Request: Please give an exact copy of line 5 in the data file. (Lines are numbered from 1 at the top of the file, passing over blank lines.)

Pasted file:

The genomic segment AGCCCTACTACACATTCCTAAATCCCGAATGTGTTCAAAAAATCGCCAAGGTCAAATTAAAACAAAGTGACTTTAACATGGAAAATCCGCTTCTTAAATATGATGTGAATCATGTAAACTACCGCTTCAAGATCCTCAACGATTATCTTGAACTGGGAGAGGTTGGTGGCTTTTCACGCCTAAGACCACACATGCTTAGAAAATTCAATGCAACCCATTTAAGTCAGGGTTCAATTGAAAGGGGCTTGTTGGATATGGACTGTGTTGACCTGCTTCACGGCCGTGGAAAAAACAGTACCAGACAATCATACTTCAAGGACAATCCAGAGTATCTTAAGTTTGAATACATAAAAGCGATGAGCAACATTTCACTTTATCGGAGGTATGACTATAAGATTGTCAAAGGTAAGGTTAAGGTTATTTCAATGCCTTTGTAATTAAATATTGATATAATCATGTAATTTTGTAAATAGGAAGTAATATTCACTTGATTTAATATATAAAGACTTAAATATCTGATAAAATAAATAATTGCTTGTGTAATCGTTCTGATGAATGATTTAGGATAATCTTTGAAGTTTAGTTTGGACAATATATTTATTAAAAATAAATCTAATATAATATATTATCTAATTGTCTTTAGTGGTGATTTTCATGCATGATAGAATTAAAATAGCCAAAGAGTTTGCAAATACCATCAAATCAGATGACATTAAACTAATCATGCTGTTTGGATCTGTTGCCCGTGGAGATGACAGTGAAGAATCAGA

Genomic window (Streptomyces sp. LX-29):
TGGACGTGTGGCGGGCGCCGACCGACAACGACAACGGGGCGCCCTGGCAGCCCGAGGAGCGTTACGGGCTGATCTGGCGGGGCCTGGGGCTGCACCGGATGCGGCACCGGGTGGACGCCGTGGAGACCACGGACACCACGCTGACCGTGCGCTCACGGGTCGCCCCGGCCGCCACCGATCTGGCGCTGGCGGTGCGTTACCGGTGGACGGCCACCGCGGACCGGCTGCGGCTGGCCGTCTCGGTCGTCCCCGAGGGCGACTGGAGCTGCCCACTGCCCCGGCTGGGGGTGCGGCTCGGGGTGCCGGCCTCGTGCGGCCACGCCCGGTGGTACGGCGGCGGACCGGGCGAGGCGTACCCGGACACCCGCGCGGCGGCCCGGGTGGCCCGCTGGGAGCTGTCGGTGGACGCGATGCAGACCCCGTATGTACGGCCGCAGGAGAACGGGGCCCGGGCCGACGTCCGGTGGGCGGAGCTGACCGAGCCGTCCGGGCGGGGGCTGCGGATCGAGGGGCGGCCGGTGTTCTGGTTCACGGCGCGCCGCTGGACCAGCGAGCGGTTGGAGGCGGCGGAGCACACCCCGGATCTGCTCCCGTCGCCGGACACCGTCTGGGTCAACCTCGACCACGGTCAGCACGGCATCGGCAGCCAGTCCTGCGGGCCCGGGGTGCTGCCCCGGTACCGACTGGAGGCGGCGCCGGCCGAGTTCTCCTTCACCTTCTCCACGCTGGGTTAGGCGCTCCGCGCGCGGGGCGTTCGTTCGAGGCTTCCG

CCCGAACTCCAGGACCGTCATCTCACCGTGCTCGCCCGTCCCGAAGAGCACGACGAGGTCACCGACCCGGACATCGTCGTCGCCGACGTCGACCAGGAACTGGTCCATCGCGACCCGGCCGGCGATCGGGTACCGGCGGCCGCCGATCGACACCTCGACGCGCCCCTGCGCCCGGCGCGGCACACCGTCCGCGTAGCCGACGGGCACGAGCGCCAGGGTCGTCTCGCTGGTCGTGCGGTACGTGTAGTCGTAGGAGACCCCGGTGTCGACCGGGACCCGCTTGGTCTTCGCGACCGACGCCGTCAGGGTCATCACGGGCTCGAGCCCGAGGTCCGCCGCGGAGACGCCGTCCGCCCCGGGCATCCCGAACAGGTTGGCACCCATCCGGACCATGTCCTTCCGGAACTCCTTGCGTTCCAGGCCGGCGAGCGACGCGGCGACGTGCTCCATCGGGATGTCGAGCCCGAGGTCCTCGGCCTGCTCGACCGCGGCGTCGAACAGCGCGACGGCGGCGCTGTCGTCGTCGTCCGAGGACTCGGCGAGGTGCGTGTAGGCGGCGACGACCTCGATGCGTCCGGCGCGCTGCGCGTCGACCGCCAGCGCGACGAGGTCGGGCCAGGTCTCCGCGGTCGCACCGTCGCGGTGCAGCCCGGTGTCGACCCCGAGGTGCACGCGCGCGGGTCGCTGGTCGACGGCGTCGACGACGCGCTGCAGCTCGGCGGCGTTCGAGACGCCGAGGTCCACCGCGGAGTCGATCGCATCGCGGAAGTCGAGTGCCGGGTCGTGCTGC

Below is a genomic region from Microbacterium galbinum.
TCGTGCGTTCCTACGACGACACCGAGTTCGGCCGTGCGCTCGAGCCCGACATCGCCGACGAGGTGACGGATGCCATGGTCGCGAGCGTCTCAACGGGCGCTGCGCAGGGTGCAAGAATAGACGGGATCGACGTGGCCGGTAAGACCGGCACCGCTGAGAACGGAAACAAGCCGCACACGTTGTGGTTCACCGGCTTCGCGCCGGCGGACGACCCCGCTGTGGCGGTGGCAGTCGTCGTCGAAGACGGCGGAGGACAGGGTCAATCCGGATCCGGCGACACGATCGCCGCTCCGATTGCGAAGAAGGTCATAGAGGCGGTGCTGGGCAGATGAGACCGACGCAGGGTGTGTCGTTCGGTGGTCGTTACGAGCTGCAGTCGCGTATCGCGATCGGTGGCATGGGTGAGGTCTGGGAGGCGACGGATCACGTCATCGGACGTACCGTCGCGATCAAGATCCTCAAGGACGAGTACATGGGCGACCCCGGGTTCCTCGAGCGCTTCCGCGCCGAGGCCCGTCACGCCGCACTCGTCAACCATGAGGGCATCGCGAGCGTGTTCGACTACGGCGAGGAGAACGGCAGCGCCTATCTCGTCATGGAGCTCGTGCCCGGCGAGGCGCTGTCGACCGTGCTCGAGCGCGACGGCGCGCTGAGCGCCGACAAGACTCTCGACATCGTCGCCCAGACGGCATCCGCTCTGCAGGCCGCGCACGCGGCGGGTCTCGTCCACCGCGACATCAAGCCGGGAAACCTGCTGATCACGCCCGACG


Below is a genomic region from Microbacterium galbinum.